Adventure Sports In Queenstown, New Zealand
“If you’re not living on the edge, you’re taking up too much space.” ~ Anonymous
How do we think an adventure sport gets started? I imagine that you have this one crazy friend who does something that seems to invite death — or at least serious injury — like jumping off a bridge while attached to a rubber band. Perhaps you are a slightly saner, financially minded person and you see that he lived after doing this. You think, how can I turn this into a business? How can I find a way so people can do this safely but still feel like they’re inviting death or serious injury? I believe they call this thinking out of the box. You figure it out and hordes of young thrill-seekers come running. It happens that many of these type of people live in New Zealand. This is how Queenstown became the unofficial capital of the adventure industry.
Queenstown is a less developed version of Aspen or Lake Placid with about six main streets and a lakefront promenade. (photo by Cordulia Reins)
Every adventure activity you’ve ever heard of is on offer (river rafting, sky diving, jet boating, bungee jumping, ziplining, mountain biking, sky gliding) and probably several you haven’t (snow-kiting, parapenting, white-water sledging)
Adventurers inundate Queenstown in the summer the way skiers do in the winter. I began to notice a parade of different types. There is one group that is rugged and unkempt who is there to do every crazy thing they can afford. They go right to the Nevis Bungee Jump. It is the highest jump in New Zealand You can travel 134 meters in 8.5 seconds, No heart conditions here. People over the age of seventy-five can bungee jump for free in Queenstown. (?) The second is friends and family who are there to make sure that the first group survives. Then they go on to do more crazy things together. The third group is the trampers- the hikers. They have all the cool gear and are basically using Queenstown as a base for the surrounding amazing tramps and walks. They might try a packaged tour like jet boating which seems about the wettest but least dangerous adventure.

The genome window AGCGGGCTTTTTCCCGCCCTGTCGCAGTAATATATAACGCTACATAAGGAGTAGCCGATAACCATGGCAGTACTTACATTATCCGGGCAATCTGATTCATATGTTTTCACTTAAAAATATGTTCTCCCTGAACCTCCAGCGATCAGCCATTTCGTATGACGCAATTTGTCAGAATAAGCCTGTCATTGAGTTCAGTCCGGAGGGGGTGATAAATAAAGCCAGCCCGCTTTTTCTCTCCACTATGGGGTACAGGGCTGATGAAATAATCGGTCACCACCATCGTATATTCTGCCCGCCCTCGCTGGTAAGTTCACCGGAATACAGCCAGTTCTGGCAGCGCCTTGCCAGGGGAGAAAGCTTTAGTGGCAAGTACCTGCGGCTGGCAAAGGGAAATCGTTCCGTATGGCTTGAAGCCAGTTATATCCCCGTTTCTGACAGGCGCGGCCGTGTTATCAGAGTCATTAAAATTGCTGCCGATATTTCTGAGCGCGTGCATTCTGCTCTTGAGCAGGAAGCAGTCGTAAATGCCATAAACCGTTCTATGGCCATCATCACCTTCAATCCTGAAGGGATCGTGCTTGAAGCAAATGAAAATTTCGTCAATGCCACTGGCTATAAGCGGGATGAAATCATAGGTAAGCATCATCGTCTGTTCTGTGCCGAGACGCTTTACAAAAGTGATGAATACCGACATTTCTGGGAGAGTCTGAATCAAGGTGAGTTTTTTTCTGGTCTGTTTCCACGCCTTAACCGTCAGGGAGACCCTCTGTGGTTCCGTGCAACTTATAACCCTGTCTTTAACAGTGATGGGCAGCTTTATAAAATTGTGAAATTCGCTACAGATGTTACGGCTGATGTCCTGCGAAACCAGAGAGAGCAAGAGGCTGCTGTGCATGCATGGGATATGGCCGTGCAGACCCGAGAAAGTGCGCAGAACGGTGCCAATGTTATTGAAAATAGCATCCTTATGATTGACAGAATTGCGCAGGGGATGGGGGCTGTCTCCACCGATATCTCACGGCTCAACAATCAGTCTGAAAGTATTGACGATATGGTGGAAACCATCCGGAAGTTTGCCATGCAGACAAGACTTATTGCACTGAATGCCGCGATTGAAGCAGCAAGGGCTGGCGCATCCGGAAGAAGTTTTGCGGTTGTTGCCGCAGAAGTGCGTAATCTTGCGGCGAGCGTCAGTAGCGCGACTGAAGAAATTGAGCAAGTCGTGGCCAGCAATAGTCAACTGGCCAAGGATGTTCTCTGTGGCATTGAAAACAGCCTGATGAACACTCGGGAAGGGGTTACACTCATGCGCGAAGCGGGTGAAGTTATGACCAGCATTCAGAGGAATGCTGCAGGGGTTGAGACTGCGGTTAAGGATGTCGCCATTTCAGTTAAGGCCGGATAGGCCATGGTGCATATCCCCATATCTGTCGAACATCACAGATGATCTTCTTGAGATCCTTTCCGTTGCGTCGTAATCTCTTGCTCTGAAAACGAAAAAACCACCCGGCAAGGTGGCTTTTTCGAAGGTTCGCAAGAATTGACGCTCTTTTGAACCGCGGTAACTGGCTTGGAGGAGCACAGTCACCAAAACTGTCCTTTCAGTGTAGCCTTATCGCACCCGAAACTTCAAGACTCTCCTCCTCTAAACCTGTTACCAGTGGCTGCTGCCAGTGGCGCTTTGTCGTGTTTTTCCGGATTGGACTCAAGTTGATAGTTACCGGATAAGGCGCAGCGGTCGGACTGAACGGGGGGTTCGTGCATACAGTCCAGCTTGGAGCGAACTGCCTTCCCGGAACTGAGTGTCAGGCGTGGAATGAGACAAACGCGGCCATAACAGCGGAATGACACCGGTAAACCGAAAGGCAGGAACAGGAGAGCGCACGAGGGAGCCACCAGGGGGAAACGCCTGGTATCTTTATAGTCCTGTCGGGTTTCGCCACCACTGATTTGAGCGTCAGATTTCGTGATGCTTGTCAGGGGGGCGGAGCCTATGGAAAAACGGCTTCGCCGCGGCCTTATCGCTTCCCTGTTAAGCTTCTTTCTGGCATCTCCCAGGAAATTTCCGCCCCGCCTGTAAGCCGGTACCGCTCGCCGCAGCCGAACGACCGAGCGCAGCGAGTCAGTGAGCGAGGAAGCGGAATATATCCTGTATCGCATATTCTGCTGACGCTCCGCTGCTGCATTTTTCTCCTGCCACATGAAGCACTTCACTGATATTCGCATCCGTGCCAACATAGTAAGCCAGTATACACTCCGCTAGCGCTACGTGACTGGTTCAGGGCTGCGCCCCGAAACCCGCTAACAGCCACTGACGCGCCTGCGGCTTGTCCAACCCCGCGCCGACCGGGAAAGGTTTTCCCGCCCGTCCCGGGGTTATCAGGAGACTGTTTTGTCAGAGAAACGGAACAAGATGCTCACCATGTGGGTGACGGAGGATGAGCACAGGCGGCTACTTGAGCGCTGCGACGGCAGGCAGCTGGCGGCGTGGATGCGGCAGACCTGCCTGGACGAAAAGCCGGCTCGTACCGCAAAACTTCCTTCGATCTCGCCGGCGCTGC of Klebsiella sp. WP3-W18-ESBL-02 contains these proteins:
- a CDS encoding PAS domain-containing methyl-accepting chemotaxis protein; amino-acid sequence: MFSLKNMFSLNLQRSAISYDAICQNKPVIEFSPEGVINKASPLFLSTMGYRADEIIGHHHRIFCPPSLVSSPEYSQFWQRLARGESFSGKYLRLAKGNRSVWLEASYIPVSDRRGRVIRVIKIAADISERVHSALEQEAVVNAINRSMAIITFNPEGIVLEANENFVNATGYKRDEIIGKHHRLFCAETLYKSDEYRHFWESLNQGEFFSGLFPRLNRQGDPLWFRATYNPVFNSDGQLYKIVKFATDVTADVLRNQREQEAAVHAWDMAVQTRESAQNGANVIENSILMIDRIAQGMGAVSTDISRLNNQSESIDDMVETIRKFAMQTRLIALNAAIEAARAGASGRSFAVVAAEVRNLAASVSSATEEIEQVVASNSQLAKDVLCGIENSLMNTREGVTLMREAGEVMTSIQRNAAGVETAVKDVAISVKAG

I’m kind of the Woody Allen of adventure sports. I like knowing they are safe and maybe in books where other people are having them. I prefer it when you aren’t too wet, hot, cold, hungry or dizzy. I hit bad weather in Queenstown and activities were cancelled. I didn’t get to test my fear level. I thought that I would feel relieved but I was disappointed. Avoiding danger doesn’t always keep it away. Luckily the world has a lot of adventures for me to find and now I have the clothes and gear so I will have to go find them.